Pre-eclampsia is a pregnancy-related syndrome characterized by hypertension and proteinuria that makes its appearance after 20 weeks of gestation. It develops approximately in 2–10% of all pregnancies. Pre-eclampsia, as a severe complication during pregnancy, is a major cause of maternal and perinatal morbidity and mortality.

The aim of the study was to assess the possibility of utilizing selected microRNAs at the earliest possible stage as safe biomarkers of severe complications of pregnancy, such as pre-eclampsia.

State of konowledge:
Nowadays, there are many trials aimed at finding effective methods for pre-eclampsia prediction at the early stage of pregnancy, before the onset of clinical signs. Although the precise pathophysiology of pre-eclampsia remains unknown, early prediction of the syndrome would allow the initiation of proper preventive therapy to savethe mother and future child. Current strategies for pre-eclampsia prediction are assessments of combinations of maternal risk factors, ultrasound parameters and different biomarkers (proteins, circulating cell free DNA and microRNAs). Studies of microRNAs in particular offer great potential for diagnosis and therapy in pregnancy-related disorders. The fraction of specific placenta-related circulating microRNAs in the serum of pregnant women who present symptoms of pre-eclampsia after 20 weeks of gestation, and show the strongest changes in the level, can play an important role in the development of placenta-related complications.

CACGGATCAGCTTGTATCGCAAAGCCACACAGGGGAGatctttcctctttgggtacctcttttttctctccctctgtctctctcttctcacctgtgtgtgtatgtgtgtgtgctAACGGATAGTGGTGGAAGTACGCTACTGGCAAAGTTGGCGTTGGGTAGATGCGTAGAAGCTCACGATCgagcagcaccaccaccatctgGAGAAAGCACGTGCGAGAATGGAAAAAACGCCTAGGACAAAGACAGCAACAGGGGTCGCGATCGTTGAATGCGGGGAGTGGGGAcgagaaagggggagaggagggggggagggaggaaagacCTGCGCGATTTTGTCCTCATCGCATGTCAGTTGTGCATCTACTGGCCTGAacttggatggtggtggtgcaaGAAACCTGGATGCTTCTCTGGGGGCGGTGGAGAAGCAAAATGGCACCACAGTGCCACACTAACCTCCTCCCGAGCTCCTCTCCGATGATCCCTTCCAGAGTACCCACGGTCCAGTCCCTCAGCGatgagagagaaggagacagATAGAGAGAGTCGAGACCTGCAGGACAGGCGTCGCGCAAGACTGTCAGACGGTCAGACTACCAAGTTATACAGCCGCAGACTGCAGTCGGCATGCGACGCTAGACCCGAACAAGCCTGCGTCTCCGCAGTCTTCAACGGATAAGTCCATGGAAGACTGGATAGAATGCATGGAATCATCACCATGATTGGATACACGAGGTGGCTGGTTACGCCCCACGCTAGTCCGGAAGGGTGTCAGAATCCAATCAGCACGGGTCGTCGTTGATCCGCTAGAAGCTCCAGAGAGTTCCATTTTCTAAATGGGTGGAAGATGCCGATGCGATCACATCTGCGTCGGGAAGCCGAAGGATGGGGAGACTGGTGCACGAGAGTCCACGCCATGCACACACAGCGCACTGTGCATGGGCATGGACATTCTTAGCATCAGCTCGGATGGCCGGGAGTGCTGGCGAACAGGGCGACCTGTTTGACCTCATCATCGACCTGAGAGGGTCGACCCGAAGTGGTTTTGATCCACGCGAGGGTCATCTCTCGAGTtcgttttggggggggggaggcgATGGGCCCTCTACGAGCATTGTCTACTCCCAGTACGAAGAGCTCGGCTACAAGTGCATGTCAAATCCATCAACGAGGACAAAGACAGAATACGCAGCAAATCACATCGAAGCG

Further research into the level of microRNAs in the blood serum of pregnant women with pre-eclampsia will allow a practical way of utilizing selected microRNAs at the earliest possible stage as safe biomarkers of severe complications of pregnancy.

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